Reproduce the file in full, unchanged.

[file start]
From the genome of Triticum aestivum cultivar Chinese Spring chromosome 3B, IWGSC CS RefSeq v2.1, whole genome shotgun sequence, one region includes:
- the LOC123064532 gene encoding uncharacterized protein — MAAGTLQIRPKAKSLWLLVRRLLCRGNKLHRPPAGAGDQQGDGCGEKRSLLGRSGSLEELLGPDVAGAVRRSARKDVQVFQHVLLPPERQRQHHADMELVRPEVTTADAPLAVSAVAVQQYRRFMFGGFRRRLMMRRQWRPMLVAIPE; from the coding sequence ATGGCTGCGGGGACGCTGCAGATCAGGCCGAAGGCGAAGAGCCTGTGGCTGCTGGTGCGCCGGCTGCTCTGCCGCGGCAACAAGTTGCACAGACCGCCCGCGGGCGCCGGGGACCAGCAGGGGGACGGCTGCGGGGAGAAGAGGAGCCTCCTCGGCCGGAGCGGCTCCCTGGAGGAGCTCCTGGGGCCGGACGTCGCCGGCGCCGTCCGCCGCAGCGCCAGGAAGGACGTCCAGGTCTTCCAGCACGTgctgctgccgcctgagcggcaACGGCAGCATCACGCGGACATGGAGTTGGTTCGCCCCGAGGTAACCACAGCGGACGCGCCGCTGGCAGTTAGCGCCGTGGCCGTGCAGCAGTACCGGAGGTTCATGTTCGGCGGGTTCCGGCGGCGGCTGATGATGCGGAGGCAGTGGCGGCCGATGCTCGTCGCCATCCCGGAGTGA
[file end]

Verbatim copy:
From the genome of Triticum aestivum cultivar Chinese Spring chromosome 3B, IWGSC CS RefSeq v2.1, whole genome shotgun sequence, one region includes:
- the LOC123064532 gene encoding uncharacterized protein — MAAGTLQIRPKAKSLWLLVRRLLCRGNKLHRPPAGAGDQQGDGCGEKRSLLGRSGSLEELLGPDVAGAVRRSARKDVQVFQHVLLPPERQRQHHADMELVRPEVTTADAPLAVSAVAVQQYRRFMFGGFRRRLMMRRQWRPMLVAIPE; from the coding sequence ATGGCTGCGGGGACGCTGCAGATCAGGCCGAAGGCGAAGAGCCTGTGGCTGCTGGTGCGCCGGCTGCTCTGCCGCGGCAACAAGTTGCACAGACCGCCCGCGGGCGCCGGGGACCAGCAGGGGGACGGCTGCGGGGAGAAGAGGAGCCTCCTCGGCCGGAGCGGCTCCCTGGAGGAGCTCCTGGGGCCGGACGTCGCCGGCGCCGTCCGCCGCAGCGCCAGGAAGGACGTCCAGGTCTTCCAGCACGTgctgctgccgcctgagcggcaACGGCAGCATCACGCGGACATGGAGTTGGTTCGCCCCGAGGTAACCACAGCGGACGCGCCGCTGGCAGTTAGCGCCGTGGCCGTGCAGCAGTACCGGAGGTTCATGTTCGGCGGGTTCCGGCGGCGGCTGATGATGCGGAGGCAGTGGCGGCCGATGCTCGTCGCCATCCCGGAGTGA